My biggest take, and perhaps the most eerily scary of all, was the almost direct comparison between the attitudes and beliefs of the interview subjects and some of today’s political leaders. I’m not sure if this was the author’s intent, but I could easily picture a certain president being the interview subject. I also enjoyed the way the author split the prose between first person (for the interview) and third person (for the background on Sarah). This was clever and always maintained good perspective as a reader. An excellent read and Lane should be congratulated on The Interview.

Connie Mitchell

The Interview is powerful, captivating, and thought provoking. As followers of Jesus we are in a Spiritual War whether we are conscious of it or not. The Interview is an allegory that brings to light the battle we are in and exposes the tactics of the enemy. The main character Sarah is confronted by her past that is full of pain and abuse. Through an unexpected encounter Sarah discovers that she no longer has to let her past define her but has the choice to accept love and forgiveness. However, only she can make the choice to stay in the past or live in the truth of who God created her to be. The Interview is well written and the author keeps the reader engaged and it doesn’t disappoint.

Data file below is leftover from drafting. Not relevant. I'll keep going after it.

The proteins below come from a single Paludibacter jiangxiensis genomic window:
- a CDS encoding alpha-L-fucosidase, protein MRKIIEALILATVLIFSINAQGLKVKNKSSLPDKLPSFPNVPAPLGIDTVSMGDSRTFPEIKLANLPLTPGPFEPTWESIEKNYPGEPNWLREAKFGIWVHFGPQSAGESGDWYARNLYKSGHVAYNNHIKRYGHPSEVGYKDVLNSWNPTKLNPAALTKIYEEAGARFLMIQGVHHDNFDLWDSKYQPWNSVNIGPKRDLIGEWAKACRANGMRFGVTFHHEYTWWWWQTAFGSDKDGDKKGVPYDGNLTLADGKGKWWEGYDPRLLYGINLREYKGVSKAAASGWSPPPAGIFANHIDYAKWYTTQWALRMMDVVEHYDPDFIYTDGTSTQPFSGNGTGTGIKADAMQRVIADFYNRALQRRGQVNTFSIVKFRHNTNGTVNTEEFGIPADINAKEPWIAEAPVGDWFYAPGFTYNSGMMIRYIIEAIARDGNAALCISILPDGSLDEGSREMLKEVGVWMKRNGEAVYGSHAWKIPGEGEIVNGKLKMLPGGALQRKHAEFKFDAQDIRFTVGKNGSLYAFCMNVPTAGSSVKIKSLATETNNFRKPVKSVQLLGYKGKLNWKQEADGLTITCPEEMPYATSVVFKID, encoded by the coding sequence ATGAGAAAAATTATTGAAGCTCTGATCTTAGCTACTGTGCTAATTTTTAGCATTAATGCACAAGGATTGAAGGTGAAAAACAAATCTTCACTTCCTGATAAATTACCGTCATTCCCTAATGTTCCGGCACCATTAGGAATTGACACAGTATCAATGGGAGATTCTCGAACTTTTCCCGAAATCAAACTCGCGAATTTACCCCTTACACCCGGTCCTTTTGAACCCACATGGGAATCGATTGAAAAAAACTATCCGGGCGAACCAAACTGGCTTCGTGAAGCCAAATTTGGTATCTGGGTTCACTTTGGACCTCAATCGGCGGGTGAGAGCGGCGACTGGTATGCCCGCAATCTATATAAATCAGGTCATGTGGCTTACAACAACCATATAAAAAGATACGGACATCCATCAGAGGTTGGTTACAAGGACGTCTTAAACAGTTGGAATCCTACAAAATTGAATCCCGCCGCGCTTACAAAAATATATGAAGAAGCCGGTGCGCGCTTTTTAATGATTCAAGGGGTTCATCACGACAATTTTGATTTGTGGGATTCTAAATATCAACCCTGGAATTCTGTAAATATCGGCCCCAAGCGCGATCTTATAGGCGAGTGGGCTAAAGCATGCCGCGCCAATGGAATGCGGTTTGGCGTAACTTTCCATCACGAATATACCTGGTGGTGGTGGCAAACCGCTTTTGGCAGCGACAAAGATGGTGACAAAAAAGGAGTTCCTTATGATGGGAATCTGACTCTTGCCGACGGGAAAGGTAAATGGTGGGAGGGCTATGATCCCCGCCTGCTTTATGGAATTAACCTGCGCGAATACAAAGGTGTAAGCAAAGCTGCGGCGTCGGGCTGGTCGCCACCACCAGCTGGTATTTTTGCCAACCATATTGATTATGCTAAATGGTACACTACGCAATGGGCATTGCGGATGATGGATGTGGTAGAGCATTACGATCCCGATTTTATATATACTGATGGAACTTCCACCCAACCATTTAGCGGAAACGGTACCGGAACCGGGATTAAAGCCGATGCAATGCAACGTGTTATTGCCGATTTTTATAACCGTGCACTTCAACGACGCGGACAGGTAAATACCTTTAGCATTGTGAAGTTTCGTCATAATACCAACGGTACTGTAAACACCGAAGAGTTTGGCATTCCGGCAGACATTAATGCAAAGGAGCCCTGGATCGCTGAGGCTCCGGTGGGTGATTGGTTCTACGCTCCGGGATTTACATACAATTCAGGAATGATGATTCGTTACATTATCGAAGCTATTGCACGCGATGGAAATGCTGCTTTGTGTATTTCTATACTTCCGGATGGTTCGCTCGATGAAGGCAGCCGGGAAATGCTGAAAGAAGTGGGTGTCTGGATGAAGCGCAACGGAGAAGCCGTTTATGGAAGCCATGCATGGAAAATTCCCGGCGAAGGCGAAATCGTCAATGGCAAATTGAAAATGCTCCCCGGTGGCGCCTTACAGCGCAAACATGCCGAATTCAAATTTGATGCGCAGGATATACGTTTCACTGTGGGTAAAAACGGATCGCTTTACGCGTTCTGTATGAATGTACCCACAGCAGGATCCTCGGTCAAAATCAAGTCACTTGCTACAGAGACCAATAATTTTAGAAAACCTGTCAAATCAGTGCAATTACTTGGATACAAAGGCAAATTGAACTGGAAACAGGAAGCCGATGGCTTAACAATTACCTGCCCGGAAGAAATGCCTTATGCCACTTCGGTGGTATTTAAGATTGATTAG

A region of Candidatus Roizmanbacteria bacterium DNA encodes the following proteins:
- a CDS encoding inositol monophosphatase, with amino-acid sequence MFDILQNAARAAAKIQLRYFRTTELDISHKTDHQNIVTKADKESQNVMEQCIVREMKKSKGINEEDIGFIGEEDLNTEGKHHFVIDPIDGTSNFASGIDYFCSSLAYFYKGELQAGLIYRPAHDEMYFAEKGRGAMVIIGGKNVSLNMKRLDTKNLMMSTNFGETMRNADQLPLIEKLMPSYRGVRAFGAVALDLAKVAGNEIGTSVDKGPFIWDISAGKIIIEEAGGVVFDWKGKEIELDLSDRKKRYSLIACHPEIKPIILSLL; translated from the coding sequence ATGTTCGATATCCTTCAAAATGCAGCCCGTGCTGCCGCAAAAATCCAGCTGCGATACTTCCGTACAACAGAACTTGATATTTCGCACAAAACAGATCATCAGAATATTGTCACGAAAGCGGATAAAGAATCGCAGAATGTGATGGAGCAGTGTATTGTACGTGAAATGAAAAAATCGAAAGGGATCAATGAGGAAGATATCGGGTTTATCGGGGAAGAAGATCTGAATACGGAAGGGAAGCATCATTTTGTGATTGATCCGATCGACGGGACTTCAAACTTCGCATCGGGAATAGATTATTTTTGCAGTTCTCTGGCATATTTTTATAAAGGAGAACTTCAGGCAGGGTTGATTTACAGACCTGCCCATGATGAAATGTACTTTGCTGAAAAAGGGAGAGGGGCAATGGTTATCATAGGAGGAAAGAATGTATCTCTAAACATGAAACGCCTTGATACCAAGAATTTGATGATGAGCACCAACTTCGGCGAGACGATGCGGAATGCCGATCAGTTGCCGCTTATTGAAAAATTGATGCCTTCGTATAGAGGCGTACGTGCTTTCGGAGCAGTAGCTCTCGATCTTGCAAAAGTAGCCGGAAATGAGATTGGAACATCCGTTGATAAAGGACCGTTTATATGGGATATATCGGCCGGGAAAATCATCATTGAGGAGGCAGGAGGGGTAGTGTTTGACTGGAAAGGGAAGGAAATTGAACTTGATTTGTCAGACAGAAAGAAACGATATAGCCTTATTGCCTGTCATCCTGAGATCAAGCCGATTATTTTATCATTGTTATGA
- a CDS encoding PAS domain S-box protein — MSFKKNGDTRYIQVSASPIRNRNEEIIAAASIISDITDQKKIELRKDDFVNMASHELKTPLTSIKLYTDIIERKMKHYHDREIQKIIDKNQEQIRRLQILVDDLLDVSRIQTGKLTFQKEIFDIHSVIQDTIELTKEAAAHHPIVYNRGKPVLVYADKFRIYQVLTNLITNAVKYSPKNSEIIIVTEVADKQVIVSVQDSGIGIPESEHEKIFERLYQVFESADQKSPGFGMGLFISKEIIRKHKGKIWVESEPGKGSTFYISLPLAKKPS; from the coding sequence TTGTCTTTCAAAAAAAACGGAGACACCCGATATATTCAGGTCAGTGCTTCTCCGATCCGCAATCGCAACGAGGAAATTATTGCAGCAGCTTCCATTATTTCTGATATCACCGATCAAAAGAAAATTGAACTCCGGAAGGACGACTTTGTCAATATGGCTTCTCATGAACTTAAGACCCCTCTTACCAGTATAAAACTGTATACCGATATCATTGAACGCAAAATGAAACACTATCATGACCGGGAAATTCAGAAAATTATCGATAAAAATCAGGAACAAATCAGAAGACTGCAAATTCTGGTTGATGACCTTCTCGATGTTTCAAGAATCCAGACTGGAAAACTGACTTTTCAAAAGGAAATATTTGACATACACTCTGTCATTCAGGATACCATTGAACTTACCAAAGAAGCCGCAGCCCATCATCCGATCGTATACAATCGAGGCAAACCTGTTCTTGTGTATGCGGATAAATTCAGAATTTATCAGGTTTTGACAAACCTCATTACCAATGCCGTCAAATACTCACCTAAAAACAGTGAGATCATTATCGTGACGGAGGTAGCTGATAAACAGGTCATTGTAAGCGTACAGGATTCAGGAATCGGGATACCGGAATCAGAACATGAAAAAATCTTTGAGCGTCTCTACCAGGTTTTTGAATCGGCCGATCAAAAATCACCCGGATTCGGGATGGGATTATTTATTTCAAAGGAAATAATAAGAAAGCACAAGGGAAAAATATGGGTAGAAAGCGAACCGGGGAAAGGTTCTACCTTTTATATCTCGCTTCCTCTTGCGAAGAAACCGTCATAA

J. Chambers

I don't read a lot of Christian fiction, preferring nonfiction most of the time, but the storyline piqued my interest with its reference to C.S. Lewis's The Screwtape Letters. But unlike The Screwtape Letters, which is satirical and quite humorous at times, author Donna Lane's story is about a troubled young lady journalist who's presented with the opportunity of a lifetime - to interview an all-powerful but shadowy business magnate who's never allowed an interview before. But Sarah Jacobson brought a lot of emotional baggage to the interview, unable to forget the horrors of her turbulent childhood, with an abusive, psychotic father and a mother who turned a blind eye to his brutality. Somehow the man she's interviewing seemed to know about her past, but that's impossible. Or is it?

As the interview progressed, Sarah gradually realized that she was the one being interviewed, and that the man across the table was a narcissistic, angry individual whose rage boiled just under the surface behind a misleadingly pleasant façade. Two other characters were introduced during the interview: a weasely looking fellow who worked for the big man, and Josh, the quiet caterer who befriended Sarah.